Lastly, put your customers first. Before the event took place, we engaged with a select group of customers. Through various meetings and conference calls, we were able to get a good understanding of what they thought a successful event looked like. With the recipe in hand, we were able incorporate their feedback into our event successfully.,
During the event, we also gave a lot of attention to each attendee to make sure personalization and interaction were front and center. We would ask things like, “How are you doing, Pat?”, “How are you coming along with that recipe?” and “You’re on the tomatoes now. Great. How about you, John?”
You’re spot on about personalization and making it about them. A successful digital event should not be just a passive viewing experience. The feeling of being together and hearing your own name called out at an event really makes a huge difference.
What key learnings from the DES course have you implemented in the event(s) you’ve worked on or the ones you’re working on?
Platforms — I learned a lot about how to evaluate different virtual event platforms. In addition to my role at the winery, I’m also an active member of the PCMA North California chapter. I’m on the board of the chapter and last year I was honored to be awarded as the Member of the Year. I’m heading up sponsorship for the second year. On this position, I’m looking at what strategic partners we need for our digital events. I now sit in demos to see how different solutions can strategically align with one of our key programs this year. The knowledge from the DES course not only helps me as a wine event producer, but it will also help me on the board of the chapter.
Hiring a production staff — How important that is! Production staff think outside of the box, things that you might not be thinking about, and they know how to piece it together. It’s critical especially for bigger events.
Engagement — Engagement is so important. I attended many sessions about virtual events at Convening Leaders this year, and a few of them were so inspiring to me because of the engagement element they touched on.
Rehearsals — I will make sure it’s a bigger piece that we must do in advance in all our events going forward.
Camera, lighting, Wi-Fi connections — Small things that make a huge difference.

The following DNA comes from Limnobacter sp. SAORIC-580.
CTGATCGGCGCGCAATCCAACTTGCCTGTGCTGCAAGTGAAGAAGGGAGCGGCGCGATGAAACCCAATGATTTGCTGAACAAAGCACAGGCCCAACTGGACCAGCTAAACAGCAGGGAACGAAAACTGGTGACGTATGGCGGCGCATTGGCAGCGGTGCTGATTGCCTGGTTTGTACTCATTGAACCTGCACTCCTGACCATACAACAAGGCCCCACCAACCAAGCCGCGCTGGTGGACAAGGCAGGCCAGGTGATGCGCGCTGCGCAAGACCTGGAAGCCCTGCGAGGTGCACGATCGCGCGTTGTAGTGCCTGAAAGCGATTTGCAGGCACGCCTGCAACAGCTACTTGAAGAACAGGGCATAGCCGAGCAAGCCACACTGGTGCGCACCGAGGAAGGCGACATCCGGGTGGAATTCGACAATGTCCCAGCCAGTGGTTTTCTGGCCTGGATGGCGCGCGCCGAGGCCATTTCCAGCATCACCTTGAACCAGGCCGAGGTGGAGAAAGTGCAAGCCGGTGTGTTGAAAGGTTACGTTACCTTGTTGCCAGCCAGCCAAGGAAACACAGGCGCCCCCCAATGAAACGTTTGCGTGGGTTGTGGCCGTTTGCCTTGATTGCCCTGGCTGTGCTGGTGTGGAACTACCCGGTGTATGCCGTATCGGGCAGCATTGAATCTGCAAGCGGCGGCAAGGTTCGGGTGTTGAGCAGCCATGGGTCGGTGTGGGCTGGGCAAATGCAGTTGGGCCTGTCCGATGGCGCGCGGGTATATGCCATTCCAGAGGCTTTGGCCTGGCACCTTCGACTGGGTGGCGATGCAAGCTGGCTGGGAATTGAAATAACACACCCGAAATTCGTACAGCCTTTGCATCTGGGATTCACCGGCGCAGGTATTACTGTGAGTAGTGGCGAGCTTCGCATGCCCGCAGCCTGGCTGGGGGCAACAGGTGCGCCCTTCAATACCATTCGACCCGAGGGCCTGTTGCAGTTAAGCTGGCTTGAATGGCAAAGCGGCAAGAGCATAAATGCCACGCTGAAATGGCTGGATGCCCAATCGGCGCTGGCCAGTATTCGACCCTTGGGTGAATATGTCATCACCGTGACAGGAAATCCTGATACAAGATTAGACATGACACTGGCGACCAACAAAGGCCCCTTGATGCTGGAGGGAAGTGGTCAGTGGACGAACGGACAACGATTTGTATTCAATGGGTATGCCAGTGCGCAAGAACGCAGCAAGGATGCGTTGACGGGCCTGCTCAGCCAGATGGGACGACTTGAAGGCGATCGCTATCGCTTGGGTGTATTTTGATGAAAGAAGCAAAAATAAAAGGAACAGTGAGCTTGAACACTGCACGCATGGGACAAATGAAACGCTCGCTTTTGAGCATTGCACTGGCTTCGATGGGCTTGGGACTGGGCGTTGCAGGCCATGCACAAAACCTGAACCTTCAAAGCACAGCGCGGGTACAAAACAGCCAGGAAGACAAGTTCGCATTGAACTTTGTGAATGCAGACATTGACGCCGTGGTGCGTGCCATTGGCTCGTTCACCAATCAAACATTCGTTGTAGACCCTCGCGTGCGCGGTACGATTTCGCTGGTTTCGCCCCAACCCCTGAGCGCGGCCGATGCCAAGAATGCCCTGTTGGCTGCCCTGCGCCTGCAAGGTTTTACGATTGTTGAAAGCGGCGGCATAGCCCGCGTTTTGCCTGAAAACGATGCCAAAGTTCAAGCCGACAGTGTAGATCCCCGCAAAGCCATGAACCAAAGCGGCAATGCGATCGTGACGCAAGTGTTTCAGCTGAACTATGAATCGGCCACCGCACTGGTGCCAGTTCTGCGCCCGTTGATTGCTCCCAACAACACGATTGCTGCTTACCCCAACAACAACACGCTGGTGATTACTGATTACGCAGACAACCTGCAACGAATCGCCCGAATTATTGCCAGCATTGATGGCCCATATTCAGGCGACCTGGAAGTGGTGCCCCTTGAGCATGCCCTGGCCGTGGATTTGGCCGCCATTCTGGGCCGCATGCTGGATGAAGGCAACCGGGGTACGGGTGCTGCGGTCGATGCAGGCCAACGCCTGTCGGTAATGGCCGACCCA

Marketing virtual events — I now work closely with our marketing person on what’s needed for the next event and how we work together better.
If a friend or colleague is on the fence about taking DES, what would you say to nudge them?
I’ve been talking about the DES course in many places. I chair a committee and have shared with them in one of our calls how I learned all about all these technology tools and marketing, and one of my colleagues on the committee is currently pursuing their DES certification. The other day, I was on a call with some suppliers when I told them about this certification, and one of them asked me right away how they could get this education. It is a tool that we would all want to have in our toolbox.
We need to stay ahead of the curve and have the same level of understanding of communications tools as of our corporate meeting and event customers. Coming from a supplier’s standpoint, we need to be aware of the pivot our customers have had to take to do virtual events, their needs and what can we do to make their job easier and make them look good.
Having been involved in meetings, events, conferences, experiences, it is critically important to learn about digital events. From an outside perspective, we might be telling ourselves that we’ll come back to in-person events soon enough. But at the same time, digital events can help us engage with our customers in many aspects that will continue even after in-person events come back.
The Digital Event Strategist Spotlight series features Digital Event Strategists and how they are making impact in their work through digital and hybrid events.